The Building Industry Association of San Diego County (BIA) earlier this year sued the City of Escondido and City Council of Escondido for what it says are unlawful acts. It asks for relief from the court.
Not surprisingly, the city disputes the lawsuit and asks the court to dismiss the case.
The council on September 23, 2020 passed an ordinance “to require fees or other
25 exactions to offset impacts to ongoing municipal services required for development projects,” and to require that applicants for new residential development permits must agree to 1) annex into a new “Mello-Roos Community Facilities District (CFD) for services” which, the plaintiff claims, imposes “unlawful and arbitrary new ‘special taxes’ on their properties and new residents” or 2) establish an ad hoc “alternative funding mechanism” acceptable to the City, which would, says the lawsuit, require “payment of unlawful ‘impact fees’ to offset fiscal impacts to city services.
According to the lawsuit, “The Respondents’ actions have the immediate effect of establishing new, unlawful, ‘high fees and exactions’ to be imposed against new residents, and against the producers of new housing, in Escondido.” The lawsuit claims “any such purported fees or exactions to fund generally-available public services would be unconstitutional (Cal. Const. art., XIII C and XIII D.)”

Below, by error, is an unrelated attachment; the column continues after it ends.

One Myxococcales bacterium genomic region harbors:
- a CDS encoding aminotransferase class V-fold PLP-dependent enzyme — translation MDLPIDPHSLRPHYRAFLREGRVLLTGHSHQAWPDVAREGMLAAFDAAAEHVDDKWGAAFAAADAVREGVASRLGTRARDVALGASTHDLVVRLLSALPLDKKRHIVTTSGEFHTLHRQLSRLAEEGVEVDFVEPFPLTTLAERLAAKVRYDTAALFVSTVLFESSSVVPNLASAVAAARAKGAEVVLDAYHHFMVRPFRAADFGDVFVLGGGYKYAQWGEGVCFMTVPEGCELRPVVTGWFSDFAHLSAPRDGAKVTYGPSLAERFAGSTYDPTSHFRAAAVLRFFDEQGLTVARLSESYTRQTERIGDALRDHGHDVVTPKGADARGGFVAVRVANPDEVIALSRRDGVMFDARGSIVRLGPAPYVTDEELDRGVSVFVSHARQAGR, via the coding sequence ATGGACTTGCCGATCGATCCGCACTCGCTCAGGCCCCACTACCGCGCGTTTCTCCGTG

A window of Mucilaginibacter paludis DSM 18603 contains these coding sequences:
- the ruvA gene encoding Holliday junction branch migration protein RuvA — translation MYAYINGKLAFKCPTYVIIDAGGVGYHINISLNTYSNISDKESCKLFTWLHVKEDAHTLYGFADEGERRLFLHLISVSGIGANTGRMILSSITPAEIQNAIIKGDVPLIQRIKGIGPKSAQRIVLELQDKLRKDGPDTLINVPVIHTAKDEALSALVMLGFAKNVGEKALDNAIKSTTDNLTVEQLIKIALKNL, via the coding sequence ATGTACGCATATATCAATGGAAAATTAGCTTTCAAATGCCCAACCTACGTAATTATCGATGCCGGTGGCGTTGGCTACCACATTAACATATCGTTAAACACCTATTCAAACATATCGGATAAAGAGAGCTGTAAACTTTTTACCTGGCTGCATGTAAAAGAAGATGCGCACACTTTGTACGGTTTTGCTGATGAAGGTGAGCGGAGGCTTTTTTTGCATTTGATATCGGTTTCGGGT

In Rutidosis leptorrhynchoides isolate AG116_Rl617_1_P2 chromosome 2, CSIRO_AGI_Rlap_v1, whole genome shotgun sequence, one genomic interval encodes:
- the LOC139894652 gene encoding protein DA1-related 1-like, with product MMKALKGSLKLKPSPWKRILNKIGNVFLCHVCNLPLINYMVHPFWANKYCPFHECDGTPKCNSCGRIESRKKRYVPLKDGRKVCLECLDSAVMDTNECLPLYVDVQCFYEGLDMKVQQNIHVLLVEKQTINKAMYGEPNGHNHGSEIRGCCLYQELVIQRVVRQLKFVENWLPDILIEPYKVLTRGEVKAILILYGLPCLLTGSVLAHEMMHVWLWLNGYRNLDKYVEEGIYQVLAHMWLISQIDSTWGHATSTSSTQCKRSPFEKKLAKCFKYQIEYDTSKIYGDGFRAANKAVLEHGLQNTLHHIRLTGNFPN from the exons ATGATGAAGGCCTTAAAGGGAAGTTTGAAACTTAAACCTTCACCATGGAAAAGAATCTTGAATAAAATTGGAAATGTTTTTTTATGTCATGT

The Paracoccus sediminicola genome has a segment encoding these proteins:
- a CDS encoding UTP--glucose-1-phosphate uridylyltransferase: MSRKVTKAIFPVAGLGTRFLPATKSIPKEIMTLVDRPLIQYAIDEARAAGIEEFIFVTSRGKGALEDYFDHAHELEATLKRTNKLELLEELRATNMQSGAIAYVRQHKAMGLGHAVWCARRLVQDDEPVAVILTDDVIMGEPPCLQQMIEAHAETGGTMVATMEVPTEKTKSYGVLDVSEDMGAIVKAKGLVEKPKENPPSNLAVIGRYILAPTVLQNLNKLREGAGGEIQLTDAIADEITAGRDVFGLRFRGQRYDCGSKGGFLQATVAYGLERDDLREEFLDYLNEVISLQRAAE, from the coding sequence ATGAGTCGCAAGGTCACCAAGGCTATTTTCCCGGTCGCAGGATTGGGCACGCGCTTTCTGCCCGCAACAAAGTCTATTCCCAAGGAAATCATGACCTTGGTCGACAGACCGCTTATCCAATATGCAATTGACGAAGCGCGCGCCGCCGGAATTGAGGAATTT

It claims that the adoption of the ordinance “were unauthorized and in excess of the limited powers delegated to the City under the state or federal constitutions, state law, and local ordinances or charters.”
The lawsuit points to the city’s existing “structural budget deficit” that is unrelated to an impacts of new residential development.
The city filed its 23 page answer to the lawsuit in August. It has, in all, 26 “affirmative defenses,” which, in lawyer speak, means that the city denies and disputes all of the points that the BIA makes in its filing.